U.K. Prime Minister David Cameron said wind and solar companies must focus on cutting costs and developing the most suitable sites to make their technology palatable to the public.
He also said clean energy projects have drawn 4.7 billion pounds ($7.6 billion) of investment into the U.K. in the last year, supporting 15,000 energy jobs. The government announced a series of new contracts worth 350 million pounds led by one granted by the utility EON.
“Our commitment and investment in renewable energy has helped to make renewable energy possible,” Cameron told energy ministers from 23 nations today in London. “Now we have a different challenge. We need to make it financially sustainable.”
The comments were aimed at highlighting the benefits of Cameron’s ambition to make his government the “greenest ever”after the U.K. economy tipped into its first double-dip recession since the 1970s. Ministers have scaled back subsidies for solar power after a surge in installations threatened to drive up electricity costs.
“The government seems to forget it needs to be affordable for consumers who are the ones left picking up the bill,” said Richard Lloyd, executive director for the Which? organization that publishes consumer advice magazines. “People tell us that soaring fuel bills are their No. 1 financial concern.”
Delegates at the Clean Energy Ministerial meeting hosted by Britain represent nations that account for 80 percent of greenhouse-gas emissions and 90 percent of global clean-energy investment. They’re working on policies that boosts renewable.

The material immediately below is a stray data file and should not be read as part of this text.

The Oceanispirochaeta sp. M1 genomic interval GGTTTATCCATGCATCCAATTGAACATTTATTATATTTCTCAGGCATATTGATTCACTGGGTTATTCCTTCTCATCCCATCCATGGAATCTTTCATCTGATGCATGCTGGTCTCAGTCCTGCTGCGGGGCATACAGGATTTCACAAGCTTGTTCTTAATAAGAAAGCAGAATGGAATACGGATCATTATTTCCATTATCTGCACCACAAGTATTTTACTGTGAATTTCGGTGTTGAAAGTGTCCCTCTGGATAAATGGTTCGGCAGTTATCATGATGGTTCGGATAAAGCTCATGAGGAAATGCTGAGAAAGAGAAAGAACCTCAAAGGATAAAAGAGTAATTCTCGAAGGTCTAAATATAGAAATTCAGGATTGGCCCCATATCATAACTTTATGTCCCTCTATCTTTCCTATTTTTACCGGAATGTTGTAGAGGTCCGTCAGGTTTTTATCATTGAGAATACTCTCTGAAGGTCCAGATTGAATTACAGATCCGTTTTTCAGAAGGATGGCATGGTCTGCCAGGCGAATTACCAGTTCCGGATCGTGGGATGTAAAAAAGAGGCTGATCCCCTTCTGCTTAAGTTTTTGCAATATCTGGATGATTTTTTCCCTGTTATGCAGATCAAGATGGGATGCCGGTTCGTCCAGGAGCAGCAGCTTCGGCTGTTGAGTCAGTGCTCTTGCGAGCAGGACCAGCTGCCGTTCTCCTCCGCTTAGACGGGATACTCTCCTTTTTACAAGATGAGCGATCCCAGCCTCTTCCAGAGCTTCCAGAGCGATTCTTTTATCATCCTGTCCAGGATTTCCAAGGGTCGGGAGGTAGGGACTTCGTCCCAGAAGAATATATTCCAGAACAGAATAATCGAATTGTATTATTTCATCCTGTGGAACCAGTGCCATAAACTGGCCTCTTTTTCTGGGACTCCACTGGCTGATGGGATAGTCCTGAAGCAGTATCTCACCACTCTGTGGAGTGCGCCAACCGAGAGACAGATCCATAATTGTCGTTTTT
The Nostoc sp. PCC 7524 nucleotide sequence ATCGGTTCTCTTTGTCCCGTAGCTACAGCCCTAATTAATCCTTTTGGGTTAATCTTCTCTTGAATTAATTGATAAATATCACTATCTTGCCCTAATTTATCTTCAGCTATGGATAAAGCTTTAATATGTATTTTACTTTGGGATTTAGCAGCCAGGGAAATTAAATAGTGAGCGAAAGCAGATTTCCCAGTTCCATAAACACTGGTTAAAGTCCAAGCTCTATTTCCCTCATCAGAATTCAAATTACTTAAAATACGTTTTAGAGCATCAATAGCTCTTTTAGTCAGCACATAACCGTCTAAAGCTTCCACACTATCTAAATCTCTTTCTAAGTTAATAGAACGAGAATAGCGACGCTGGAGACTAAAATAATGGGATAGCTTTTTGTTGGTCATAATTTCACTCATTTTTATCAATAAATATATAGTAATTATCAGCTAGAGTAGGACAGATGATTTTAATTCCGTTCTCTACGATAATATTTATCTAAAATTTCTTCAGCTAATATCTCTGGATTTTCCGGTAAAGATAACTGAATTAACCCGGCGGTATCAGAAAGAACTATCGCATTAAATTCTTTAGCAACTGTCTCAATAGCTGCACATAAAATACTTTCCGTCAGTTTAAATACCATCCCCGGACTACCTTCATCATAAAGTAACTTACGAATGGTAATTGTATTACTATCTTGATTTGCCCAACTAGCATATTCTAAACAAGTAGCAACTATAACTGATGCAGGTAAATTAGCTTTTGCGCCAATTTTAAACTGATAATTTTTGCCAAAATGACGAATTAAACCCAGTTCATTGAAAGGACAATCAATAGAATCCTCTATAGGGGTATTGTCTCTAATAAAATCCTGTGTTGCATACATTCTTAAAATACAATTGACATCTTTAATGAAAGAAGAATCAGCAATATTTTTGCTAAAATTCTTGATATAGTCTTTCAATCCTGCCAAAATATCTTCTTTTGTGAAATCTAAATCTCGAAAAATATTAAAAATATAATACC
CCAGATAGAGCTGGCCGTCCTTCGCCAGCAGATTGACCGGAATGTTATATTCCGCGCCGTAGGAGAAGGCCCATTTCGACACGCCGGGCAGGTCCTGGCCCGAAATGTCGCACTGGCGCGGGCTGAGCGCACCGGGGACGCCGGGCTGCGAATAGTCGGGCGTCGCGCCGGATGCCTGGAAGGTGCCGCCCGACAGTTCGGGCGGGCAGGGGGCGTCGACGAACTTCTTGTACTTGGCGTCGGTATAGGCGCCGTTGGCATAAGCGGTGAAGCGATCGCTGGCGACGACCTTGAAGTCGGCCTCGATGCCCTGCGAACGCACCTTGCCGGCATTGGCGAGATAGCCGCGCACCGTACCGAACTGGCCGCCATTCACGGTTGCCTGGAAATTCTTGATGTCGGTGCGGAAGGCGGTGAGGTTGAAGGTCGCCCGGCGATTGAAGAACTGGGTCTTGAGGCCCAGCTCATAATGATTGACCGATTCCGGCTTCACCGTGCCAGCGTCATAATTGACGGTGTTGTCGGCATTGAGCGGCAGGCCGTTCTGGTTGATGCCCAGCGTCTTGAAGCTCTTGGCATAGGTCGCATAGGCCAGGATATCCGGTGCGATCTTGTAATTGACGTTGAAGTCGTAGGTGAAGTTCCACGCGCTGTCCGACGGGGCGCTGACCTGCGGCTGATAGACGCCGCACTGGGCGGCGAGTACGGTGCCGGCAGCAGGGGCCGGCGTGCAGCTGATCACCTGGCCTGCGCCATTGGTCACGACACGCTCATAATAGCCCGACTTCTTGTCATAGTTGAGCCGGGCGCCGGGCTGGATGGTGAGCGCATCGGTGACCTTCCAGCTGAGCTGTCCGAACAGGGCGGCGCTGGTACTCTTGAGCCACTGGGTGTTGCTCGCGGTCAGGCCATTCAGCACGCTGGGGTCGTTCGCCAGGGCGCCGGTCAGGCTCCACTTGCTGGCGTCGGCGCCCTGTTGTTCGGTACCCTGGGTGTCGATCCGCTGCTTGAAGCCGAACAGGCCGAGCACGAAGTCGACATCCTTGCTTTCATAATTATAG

Britain’s economy shrank 0.2 percent in the first quarter after a 0.3 percent contraction in the final three months of last year, defying analysts’ predictions that growth had resumed following the recession in 2008 and 2009.
Cameron’s government has supported investment in offshore wind capacity while curtailing subsidies for solar power plants after incentives led to a boom in installations. Today, the prime minister will stress that renewable-energy sources are needed to drive the economy and that the power they provide must be affordable.
“There are huge challenges facing governments across the world today, and one of the most important of all is how we meet our growing energy demands,” Cameron said, according to a text released by his office today. “We urgently need a more diverse, cleaner mix of energy sources that will give us security without causing irreparable damage to the planet.”
Britain is leading the world in deploying offshore wind turbines, and a third of the most favorable sites in Europe are in its waters. It’s also encouraging wider use of biomass, geothermal and heat-pump technology.
EON, JDR Cable Systems Holdings Ltd. and Helius Energy Plc (HEGY)are among the companies announcing more investments in U.K. renewable-energy projects alongside the ministerial meeting, according to a statement from the Department of Energy and Climate Change.
The government said more than 20 companies are joining an entity called Norstec that’s aiming to develop the renewable infrastructure around the North Sea. Early supporters include Scottish Power Ltd., Dong Energy A/S, Mainstream Renewable Power Ltd., Statoil ASA (STL), Statkraft AS, Siemens AG (SIE), Gamesa Corp. Tecnologica SA (GAM), Alstom SA (ALO), Areva SA (AREVA) and David Brown Gear Systems Ltd., according to the prime minister’s office.